March 26, 2020
So, why do we overcomplicate it? According to BB101, designers of ventilation for schools need to take account of indoor air quality (pollution, CO₂ levels), thermal comfort (draught, overheating) and noise.
With a wide range of equipment on the market, there seems to be a penchant for technology that needs a lot of design and integration to produce classroom ventilation. Smart mechanical ventilation (SMV) is the simple solution to this.
In this brief article, I’d like to tackle each of these criteria individually and explain why SMVs make solving the challenges of BB101 simple for you.
SMVs are equipped with filtration, typically from ePM10 75% to ePM1 80%, arresting a substantial proportion of those particulates which are so damaging to lung development.
In using an exchanger for heat recovery, the benefits are threefold: energy savings, comfortable air temperatures and separation between intake and the exhaust pathways. This pathway segregation means that stale room air is evacuated and not recirculated, resulting in superior control of room CO₂. Significantly, students in classrooms equipped with SMVs benefit from compliance with the strict CO₂ limitations imposed by BB101 on mechanical ventilation. Having minimal concerns over intake pollutants, SMV ventilated classrooms guarantee better learning environments as well as being healthier places.
Draught has two components – velocity and temperature. BB101 overlooks any velocity component for natural systems, possibly because this element lies outside of their control. Due to their integral heat exchangers, SMVs can use recovered energy to temper fresh air before it enters the room. Furthermore, modulating fans ensure that the speed of incoming air is closely controlled. Most SMVs harness the Coanda effect, which makes use of entrainment of room air to reduce velocity, ensuring thorough air distribution throughout the room and optimising the supply air temperature. This is how draught is eliminated.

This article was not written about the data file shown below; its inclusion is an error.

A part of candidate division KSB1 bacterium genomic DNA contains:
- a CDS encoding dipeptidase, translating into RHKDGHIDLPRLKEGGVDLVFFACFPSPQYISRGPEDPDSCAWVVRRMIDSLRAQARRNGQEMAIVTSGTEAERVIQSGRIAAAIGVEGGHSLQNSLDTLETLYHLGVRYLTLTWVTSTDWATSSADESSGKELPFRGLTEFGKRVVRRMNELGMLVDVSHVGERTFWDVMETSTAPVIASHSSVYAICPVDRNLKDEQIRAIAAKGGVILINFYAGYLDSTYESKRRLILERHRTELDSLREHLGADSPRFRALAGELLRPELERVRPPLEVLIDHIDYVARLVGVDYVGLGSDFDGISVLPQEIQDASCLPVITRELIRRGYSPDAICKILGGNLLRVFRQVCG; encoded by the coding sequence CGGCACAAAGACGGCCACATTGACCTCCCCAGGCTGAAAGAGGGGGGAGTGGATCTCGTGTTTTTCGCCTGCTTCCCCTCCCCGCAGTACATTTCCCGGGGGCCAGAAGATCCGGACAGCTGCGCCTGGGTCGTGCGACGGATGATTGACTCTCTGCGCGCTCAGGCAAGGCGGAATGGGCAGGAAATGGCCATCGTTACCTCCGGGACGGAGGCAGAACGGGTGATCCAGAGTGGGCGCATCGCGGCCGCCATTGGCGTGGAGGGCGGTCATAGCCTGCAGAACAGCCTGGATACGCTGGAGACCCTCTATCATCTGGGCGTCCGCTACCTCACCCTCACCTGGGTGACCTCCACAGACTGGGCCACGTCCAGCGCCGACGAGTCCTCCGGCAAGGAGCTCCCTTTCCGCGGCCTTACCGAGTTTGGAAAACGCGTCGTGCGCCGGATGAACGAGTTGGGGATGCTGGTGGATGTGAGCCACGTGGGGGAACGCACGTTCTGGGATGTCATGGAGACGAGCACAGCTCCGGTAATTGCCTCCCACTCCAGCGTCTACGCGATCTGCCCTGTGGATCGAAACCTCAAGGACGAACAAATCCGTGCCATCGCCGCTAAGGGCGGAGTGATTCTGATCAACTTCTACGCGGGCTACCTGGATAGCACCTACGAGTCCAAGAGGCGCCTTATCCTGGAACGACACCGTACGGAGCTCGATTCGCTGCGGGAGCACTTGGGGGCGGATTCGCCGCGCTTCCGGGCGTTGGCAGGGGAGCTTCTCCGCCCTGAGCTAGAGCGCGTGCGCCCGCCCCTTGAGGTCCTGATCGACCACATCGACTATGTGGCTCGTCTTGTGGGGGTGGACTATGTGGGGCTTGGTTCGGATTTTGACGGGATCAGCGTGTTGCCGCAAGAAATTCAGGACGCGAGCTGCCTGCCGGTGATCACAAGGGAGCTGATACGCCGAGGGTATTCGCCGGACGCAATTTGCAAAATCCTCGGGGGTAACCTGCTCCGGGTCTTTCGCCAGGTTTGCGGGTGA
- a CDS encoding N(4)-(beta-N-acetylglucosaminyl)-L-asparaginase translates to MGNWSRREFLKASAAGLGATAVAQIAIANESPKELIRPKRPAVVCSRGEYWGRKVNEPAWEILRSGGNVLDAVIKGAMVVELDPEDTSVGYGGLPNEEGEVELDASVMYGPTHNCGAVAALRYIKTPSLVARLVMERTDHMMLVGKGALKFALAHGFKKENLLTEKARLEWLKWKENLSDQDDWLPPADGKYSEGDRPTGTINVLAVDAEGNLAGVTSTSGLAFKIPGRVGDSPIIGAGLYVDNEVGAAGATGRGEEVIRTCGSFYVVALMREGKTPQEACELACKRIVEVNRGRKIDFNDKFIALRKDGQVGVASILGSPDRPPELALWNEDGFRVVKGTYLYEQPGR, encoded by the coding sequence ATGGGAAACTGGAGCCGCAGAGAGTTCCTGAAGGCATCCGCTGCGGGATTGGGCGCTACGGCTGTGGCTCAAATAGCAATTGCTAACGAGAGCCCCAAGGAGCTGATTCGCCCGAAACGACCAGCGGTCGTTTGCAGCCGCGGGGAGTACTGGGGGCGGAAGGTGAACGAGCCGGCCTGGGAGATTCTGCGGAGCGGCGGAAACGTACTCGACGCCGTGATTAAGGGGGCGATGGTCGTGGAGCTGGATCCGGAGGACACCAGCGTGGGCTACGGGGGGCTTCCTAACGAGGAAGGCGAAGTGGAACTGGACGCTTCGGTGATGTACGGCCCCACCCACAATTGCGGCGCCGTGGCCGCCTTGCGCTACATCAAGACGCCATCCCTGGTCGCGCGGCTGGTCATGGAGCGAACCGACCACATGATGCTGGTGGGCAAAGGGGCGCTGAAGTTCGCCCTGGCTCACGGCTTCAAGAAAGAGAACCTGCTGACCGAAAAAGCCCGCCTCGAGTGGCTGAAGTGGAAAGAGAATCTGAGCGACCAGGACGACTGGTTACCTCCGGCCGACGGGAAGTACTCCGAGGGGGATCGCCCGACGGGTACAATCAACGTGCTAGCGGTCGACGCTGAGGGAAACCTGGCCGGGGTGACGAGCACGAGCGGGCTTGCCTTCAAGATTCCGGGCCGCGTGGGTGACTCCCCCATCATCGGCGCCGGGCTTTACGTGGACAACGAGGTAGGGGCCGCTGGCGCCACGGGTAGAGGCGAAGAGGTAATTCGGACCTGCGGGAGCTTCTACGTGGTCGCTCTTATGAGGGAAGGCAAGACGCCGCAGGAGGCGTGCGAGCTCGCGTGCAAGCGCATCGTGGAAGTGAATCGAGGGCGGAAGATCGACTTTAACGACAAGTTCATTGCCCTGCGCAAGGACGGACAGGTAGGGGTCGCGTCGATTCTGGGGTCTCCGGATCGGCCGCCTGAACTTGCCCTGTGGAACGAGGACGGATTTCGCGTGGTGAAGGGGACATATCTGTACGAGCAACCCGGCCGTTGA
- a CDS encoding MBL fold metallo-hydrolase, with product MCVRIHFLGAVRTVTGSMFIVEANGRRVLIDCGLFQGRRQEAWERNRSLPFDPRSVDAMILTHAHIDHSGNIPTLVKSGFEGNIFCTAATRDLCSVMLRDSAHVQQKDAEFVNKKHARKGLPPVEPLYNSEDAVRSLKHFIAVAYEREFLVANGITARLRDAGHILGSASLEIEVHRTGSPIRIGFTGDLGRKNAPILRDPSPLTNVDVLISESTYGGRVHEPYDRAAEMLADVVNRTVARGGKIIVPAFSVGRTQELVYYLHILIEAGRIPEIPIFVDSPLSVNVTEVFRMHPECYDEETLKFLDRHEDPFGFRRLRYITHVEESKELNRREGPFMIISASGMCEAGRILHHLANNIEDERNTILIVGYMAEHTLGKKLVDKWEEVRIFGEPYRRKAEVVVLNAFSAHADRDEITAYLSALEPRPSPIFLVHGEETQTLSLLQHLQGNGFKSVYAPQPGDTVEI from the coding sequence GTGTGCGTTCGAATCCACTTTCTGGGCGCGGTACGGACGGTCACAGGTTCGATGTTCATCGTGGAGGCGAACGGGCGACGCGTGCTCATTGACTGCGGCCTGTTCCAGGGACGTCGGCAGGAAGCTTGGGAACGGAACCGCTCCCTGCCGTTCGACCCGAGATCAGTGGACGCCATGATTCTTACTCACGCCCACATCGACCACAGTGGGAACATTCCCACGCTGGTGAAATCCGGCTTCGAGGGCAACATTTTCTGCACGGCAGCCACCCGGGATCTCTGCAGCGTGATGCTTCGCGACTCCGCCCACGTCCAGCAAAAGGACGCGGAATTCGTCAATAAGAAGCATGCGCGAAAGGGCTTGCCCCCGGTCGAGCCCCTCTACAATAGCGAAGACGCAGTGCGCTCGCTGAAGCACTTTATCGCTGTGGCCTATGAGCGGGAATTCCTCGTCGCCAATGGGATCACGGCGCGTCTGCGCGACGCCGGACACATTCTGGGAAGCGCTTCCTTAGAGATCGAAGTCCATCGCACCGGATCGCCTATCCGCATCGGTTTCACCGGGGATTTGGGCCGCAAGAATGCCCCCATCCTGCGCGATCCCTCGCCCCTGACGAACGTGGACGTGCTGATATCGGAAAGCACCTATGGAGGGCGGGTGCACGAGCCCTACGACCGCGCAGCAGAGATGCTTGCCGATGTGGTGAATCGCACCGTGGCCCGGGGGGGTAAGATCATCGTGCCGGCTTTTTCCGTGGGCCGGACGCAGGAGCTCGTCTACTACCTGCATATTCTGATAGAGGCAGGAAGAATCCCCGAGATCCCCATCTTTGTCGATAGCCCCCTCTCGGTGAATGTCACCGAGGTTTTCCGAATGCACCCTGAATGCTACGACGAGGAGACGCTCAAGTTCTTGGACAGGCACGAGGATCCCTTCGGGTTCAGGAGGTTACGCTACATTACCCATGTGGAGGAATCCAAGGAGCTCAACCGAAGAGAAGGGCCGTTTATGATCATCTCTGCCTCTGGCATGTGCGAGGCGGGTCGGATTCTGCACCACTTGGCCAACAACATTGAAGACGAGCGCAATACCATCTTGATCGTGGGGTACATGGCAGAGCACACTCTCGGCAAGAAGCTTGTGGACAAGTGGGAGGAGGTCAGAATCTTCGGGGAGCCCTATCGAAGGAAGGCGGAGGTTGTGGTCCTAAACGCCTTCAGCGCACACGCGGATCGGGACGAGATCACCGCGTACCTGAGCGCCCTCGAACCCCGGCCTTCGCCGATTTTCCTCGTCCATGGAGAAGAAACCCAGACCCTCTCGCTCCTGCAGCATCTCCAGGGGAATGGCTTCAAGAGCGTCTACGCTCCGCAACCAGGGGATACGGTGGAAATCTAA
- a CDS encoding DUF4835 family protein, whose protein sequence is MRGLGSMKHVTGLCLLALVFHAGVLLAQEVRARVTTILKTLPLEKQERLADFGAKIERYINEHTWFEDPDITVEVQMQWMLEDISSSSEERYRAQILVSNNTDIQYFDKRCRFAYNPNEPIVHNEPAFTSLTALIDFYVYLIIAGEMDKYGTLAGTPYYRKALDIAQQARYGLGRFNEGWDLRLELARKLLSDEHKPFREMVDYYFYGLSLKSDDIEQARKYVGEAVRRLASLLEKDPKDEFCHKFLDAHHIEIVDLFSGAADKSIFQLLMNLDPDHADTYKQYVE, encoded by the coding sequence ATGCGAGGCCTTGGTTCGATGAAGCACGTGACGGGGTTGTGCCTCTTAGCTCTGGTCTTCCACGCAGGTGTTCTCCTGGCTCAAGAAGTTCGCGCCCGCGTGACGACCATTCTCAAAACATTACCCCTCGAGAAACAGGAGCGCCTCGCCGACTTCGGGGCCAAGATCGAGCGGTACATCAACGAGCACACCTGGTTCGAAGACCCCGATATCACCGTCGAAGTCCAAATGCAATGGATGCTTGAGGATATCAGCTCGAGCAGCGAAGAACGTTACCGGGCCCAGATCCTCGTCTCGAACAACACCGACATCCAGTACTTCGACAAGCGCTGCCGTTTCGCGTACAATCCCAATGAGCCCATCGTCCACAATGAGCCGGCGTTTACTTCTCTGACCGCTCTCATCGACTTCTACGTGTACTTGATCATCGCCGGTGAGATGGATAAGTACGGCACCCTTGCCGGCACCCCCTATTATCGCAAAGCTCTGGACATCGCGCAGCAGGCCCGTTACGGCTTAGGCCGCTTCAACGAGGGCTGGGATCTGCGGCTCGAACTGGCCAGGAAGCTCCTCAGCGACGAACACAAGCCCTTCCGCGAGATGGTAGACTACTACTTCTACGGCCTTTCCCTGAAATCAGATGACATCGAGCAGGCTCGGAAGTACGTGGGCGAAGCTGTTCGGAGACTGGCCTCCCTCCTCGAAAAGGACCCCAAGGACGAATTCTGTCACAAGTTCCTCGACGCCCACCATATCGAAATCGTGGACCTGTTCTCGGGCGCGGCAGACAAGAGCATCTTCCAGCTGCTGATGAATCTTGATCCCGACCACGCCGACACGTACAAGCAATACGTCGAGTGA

To deal with potential overheating issues, BB101 generally recommends passive methods for the cooling of rooms. The main intention here is to prevent rooms from heating up in the first place and therefore the use of solar shading, thermal mass and reflective glazing are important. However, if rooms continue to be at risk of overheating, then night-time cooling is critical to success. Night-time cooling is triggered by a high temperature recorded during the preceding day, cooling the room in advance of occupancy to reduce the potential number of overheating hours.
SMVs deal successfully with noise arriving from outside as well as casing breakout. High quality acoustic insulation and non-linear internal pathway design keep a tight grip on casing breakout, whist fan speed limiters ensure that the 35 dB(A) target for normal classrooms is never exceeded.
In combination with good filtration, SMVs mitigate some of the biggest issues faced by classrooms in built-up areas. In AirMaster’s case, external noise is attenuated by up to 49 dB, whilst casing breakout of 35 dB(A) is measured at 1 metre!
In terms of installation, SMVs are straightforward; they’re basically plug and play with minimal commissioning in most instances. With duct-free air distribution by the Coanda effect, suspended ceilings can be a thing of the past.
Bizarrely, BB101 takes no notice of energy consumption or expresses any preference for lower carbon technologies, arguably encouraging the use of inefficient equipment. Any claim by natural ventilation suppliers that their offers are more energy efficient than heat recovery units are contentious at least. On average, SMVs could save 55% in energy costs in comparison to their natural counterparts.
Why should our children have to compromise? For a simple solution, choose AirMaster SMVs.
Article by: Jonathon Hunter Hill
Sector Manger – Education, SAV Systems